Labels Are Good

By Bill Maher

Jon Huntsman's new fake-centrist group No Labels ("tell Congress to stop fighting and start fixing!") is getting a lot of media attention. Almost as much attention as the last fake-centrist group, Americans Elect, got this time last year. Remember Americans Elect? They raised a bunch of money to nominate a centrist candidate via some confusing online petition thing. Result: Nobody cared and they gave up.

The No Labels website complains about "hyperpartisanship." But they don't say who is being hyperpartisan, because if they did, they'd have to admit that it's really only the Republicans. It's another one of these sites asking you to sign a petition, in this case a petition to "Make Congress Work." Which isn't going to accomplish anything except generate a huge mailing list for John Huntsman.

No Labels is run by Huntsman, whose record is far more conservative than most Americans realize, and Joe Manchin, a prominent Democratic senator. See? It's bipartisan. One Republican, and one Democrat. Except Joe Manchin is a senator from West Virginia, and is predictably hillbilly-esque: He's anti-abortion, pro-NRA and so against doing anything about climate change that in 2010 he made a TV ad shooting cap-and-trade legislation with a rifle. No Labels? How about "Big Jerk?" Is that too label-y for you?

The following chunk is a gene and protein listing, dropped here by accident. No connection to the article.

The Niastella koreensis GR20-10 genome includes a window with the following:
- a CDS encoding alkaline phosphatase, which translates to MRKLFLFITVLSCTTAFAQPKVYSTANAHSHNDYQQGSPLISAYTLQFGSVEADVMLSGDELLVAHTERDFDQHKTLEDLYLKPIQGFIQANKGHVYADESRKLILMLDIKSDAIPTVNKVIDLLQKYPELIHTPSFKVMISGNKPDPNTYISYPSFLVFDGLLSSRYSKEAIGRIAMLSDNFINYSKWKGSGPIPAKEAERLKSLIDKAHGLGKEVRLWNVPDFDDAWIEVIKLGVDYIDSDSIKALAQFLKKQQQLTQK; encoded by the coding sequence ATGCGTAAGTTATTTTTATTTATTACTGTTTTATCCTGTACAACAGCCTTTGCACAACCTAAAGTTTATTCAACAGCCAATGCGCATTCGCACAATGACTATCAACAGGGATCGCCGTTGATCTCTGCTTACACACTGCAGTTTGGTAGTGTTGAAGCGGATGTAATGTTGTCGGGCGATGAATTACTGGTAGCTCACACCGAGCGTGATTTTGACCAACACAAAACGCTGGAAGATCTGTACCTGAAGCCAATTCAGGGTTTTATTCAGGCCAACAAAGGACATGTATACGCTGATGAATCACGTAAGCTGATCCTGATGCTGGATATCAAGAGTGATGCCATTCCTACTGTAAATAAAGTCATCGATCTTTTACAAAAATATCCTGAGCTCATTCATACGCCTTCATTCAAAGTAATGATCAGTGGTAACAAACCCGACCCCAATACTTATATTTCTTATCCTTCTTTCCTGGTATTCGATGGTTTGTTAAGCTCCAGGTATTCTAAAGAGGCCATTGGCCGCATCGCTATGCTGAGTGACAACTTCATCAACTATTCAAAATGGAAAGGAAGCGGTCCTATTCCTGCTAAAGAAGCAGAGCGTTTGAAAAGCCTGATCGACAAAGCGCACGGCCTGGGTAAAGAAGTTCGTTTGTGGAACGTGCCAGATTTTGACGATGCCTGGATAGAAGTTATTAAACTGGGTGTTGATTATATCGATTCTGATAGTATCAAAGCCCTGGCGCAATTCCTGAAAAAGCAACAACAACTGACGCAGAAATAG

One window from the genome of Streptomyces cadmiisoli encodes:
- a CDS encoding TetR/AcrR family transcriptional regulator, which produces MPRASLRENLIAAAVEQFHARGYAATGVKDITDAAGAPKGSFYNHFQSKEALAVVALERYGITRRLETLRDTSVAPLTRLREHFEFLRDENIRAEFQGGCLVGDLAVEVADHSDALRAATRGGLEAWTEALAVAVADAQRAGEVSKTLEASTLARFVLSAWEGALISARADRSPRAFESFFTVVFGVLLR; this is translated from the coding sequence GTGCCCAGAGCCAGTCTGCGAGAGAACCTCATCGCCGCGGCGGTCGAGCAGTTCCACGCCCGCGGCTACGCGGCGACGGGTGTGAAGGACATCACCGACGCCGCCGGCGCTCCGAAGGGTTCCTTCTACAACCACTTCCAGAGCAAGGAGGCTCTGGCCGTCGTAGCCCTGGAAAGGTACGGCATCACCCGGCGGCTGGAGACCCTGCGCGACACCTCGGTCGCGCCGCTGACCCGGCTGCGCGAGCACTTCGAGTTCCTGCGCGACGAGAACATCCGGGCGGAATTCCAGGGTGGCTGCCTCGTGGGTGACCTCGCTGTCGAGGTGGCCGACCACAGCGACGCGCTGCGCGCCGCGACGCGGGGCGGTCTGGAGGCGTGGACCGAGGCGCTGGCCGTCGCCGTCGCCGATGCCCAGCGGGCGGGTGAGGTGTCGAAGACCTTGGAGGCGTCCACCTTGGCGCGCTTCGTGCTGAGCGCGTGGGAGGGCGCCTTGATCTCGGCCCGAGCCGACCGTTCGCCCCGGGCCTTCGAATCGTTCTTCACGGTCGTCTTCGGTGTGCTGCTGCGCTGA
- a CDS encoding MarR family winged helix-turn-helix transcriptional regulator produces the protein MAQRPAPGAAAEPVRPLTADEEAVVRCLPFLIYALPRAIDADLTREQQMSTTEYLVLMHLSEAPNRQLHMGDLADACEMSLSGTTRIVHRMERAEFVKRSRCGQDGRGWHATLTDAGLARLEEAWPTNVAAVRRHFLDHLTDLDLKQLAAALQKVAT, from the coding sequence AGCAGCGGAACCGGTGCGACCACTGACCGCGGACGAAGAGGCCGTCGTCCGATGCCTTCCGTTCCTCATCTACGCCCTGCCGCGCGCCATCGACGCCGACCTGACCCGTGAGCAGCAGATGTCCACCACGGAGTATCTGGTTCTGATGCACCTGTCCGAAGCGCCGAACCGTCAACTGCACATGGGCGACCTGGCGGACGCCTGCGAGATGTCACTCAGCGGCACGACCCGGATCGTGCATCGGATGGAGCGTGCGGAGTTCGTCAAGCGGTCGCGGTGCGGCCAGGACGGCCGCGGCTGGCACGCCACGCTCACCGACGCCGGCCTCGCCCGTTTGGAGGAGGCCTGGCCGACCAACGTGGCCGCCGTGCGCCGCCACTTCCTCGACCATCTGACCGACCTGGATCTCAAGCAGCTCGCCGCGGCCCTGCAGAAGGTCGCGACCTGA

The premise behind No Labels is that if we just got rid of these pesky labels, everyone could work together. You know, like one of those jams at the Grammy Awards where a country singer and a rapper do a song together. Except in politics, labels actually mean something.